Let me guess, you are new to home composting, and now you are concerned about the strange odor coming from your Bokashi Organko container? Don’t worry; the bokashi bin smell is completely normal as long it does not stink like rotten food.
The fermentation process in your Bokashi Organko composter is caused by microorganisms found in the Bokashi bran you have been adding on top of each bio-waste layer. This completely organic activity should emit a distinct sour-sweet odor, which you will notice every time you open the container.
However, when properly sealed, your Bokashi Organko should not affect the smells in your kitchen. If it does, there might be something wrong. Let’s have a look at what might have caused the unpleasant bokashi bin smell.
Does your Bokashi bin smell like rotten eggs?
The unpleasant smells coming out of your Bokashi Organko composter are most probably not caused by the fermentation process. If your kitchen stinks of rotten eggs, bad meat and/or putrid cabbage, it can only mean one thing - the food is decaying, not decomposing.
What can you do? First of all - don’t panic. This is an honest mistake that can happen to every zero-waste lifestyle beginner. Nothing is lost, as the decaying process can quickly be turned back into decomposing. Let’s see what might have caused your food to rot in the first place.
Add more bio-waste to your Bokashi Organko composter
It is noted that larger amounts of organic waste ferment better than smaller ones. Decomposing will be much more efficient with less air in the container, as this process requires a minimum amount or no oxygen present. This is an easy mistake when you just started home composting.
What you need to do is prepare a firmer base for your fermentation mass. Make sure to start composting with at least one to two litters of biowaste. Add 20 milliliters of Bokashi bran and press it really well. This should do the trick.
Add more Bokashi bran
Another possible reason why your bokashi bin smell can be in the amount of Bokashi bran you have added. Remember, microorganisms found in the Bokashi bran are crucial for the optimal fermentation process. Without them, the organic waste will decay, not decompose.
Make sure to add enough Bokashi bran, especially at the beginning of your indoor composting project. Latter, you should scatter it after every layer of bio-waste. If you are not sure how much bran you should add, we recommend being more generous. Later, when you gain more experience, you can lower the dosage if you see that the fermentation process goes well.
Make sure that bio-waste is not too wet
The third most common cause of bad bokashi bin smell is a high moisture level in your container. This can prevent the growth and reproduction of microorganisms, which - as you already know by now - are very important for the ideal fermentation process.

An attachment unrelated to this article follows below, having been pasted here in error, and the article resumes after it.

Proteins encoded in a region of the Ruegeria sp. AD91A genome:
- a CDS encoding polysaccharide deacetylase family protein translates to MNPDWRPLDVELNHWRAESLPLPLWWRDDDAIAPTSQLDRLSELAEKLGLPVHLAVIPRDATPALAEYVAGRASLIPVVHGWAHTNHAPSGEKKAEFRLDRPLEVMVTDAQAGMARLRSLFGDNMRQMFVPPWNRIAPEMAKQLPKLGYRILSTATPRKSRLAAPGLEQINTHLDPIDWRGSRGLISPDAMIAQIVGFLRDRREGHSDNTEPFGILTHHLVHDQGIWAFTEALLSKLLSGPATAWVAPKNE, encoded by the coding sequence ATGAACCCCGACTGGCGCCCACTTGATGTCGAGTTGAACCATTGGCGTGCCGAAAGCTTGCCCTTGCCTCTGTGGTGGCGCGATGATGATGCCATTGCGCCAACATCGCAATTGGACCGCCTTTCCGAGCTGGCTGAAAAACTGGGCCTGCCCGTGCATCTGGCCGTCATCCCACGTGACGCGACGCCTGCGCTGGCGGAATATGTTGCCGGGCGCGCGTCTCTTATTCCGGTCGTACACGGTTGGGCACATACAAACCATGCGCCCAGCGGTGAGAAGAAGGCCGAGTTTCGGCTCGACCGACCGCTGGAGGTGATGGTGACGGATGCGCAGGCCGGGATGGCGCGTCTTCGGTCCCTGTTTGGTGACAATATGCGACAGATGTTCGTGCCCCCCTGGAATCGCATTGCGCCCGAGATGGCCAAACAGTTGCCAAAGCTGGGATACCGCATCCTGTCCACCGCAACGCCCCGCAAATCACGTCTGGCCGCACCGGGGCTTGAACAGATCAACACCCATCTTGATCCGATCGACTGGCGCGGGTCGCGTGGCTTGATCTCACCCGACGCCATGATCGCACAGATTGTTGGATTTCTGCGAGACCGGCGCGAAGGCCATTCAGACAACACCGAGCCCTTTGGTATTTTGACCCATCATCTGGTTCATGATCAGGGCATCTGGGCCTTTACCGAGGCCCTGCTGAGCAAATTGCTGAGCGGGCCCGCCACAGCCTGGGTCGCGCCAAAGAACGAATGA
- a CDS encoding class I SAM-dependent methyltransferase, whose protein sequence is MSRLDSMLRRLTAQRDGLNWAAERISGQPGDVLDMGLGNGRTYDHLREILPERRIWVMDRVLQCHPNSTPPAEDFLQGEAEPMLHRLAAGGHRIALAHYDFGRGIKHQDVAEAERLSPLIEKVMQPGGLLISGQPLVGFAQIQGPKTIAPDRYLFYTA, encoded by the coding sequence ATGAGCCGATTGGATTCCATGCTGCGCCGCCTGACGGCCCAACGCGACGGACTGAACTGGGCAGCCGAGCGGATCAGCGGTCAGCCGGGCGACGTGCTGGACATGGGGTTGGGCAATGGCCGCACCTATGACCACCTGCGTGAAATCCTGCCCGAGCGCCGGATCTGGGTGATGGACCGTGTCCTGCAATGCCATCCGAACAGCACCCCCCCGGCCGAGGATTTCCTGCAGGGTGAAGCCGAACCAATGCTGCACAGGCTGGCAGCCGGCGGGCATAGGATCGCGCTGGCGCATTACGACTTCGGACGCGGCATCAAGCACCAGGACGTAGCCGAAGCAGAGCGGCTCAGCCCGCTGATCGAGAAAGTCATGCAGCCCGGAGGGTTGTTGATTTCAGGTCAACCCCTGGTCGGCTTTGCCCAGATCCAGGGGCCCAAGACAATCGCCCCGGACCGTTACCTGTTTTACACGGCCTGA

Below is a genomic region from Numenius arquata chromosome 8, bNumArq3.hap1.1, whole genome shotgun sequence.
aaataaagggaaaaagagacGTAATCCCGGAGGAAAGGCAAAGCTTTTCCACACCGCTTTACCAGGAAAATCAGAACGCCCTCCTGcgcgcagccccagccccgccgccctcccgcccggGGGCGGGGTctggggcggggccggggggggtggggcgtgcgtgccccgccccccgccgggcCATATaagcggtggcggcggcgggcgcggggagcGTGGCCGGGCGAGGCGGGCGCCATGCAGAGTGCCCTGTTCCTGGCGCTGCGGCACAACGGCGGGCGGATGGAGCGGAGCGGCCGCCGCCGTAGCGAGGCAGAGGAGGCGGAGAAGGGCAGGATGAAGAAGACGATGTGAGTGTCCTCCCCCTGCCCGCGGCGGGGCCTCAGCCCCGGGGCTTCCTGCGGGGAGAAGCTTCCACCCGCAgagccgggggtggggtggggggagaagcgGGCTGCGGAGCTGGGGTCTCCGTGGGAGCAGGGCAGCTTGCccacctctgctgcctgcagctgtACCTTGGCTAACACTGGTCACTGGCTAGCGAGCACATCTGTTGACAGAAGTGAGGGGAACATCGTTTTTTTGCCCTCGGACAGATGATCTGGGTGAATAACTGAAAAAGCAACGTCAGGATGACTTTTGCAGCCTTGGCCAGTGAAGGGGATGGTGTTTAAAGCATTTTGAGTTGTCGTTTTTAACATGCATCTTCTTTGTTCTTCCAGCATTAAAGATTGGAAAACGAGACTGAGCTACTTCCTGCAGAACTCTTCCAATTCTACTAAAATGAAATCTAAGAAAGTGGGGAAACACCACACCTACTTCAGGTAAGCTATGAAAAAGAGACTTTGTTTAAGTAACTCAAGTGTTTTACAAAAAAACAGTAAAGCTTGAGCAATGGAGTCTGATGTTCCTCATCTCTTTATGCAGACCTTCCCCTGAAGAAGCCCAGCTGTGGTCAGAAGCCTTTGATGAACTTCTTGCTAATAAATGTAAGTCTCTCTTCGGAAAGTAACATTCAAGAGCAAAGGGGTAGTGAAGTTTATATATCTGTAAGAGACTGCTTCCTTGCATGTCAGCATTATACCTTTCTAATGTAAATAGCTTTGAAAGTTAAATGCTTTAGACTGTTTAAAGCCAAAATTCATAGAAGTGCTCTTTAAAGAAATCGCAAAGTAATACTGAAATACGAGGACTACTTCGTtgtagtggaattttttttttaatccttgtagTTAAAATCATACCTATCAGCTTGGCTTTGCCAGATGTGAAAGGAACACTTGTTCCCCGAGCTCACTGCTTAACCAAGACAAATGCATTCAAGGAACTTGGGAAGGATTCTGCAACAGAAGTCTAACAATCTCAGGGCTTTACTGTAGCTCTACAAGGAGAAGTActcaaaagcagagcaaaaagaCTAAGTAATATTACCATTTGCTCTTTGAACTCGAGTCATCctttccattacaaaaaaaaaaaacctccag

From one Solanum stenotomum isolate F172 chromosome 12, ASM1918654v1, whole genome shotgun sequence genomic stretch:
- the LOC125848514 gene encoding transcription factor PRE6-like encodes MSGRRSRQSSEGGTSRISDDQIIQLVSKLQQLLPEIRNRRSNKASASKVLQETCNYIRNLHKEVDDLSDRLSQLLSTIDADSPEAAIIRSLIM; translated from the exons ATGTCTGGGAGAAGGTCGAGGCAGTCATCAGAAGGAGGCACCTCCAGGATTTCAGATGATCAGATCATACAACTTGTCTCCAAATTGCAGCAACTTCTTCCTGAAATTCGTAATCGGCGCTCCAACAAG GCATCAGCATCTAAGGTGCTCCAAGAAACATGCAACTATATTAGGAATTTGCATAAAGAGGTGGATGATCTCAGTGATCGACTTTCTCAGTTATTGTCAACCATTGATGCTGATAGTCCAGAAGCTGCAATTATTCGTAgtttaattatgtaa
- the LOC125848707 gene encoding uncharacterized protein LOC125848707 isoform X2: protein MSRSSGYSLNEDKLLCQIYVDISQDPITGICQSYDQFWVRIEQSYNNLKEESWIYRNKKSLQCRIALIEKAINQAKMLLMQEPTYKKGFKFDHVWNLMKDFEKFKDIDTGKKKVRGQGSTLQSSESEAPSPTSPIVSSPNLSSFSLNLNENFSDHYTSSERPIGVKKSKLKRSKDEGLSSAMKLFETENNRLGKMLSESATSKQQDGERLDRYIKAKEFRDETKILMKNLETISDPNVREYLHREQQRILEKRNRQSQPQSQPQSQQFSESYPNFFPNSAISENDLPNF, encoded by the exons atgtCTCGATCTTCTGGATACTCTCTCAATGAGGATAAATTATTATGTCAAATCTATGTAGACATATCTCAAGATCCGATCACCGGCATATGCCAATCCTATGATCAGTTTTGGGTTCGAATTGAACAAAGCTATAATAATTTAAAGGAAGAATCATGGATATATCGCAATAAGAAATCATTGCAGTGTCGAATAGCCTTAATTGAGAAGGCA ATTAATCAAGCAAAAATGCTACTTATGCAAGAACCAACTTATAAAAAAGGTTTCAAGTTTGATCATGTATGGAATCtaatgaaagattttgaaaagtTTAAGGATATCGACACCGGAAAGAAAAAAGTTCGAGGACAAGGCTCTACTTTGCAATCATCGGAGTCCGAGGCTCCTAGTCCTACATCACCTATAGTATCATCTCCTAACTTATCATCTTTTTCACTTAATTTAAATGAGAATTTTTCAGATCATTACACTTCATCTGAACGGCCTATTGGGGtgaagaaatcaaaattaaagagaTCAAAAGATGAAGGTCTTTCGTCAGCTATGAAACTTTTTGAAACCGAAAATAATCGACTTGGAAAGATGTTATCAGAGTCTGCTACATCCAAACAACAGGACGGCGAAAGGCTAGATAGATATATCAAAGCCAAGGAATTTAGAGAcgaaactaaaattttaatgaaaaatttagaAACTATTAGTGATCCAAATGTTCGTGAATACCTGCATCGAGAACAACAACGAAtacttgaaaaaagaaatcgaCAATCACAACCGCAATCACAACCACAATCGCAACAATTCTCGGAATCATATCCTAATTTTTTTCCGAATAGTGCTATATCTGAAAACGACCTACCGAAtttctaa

If the vegetable or fruit you were going to put into your Bokashi Organko composter is soaked in water, we recommend you leave it in the sink for a while and wait for it to dry. These kinds of leftovers are always a bit moist, so don’t worry if they are not completely dry when you toss them in the bin. Just make sure they are as dry as they should be in their natural form.
Especially in the summer months, you might notice water drops caused by condensation in your Bokashi Organko bin. Don’t worry; it can easily be sorted by putting a piece of newspaper on top of the last layer. It will absorb the moisture and help you make your indoor composting even more effortless.
Don’t forget to drain your Bokashi Organko composter regularly
Another reason for the bad odor coming from your composter might not be rotting food. You probably just forgot to drain the bokashi liquid. Remember to do it regularly. It is full of organic nutrients, and diluted can be used to fertilize your plants.
If you forget to take it out, the microorganisms will consume the nutrients very quickly, which will lead pathogenic organisms to multiply and produce a horrific smell. Once the bokashi liquid starts to rot, you can pour it down the kitchen sink, making it cleaner.
Isn’t indoor composting easy?
Hopefully, we have helped you find the reason for the foul smell coming from your Bokashi Organko composter. At this point, we would also like to thank you for investing your time in home composting and thus taking your part in the never-ending sustainability cycle.
If you still don’t own a composting bin but would like to start participating in this growing movement, we would like to invite you to check out the latest Bokashi Organko composter made from recycled fishing nets. This visionary product is a great entry point to the zero-waste lifestyle you want to achieve.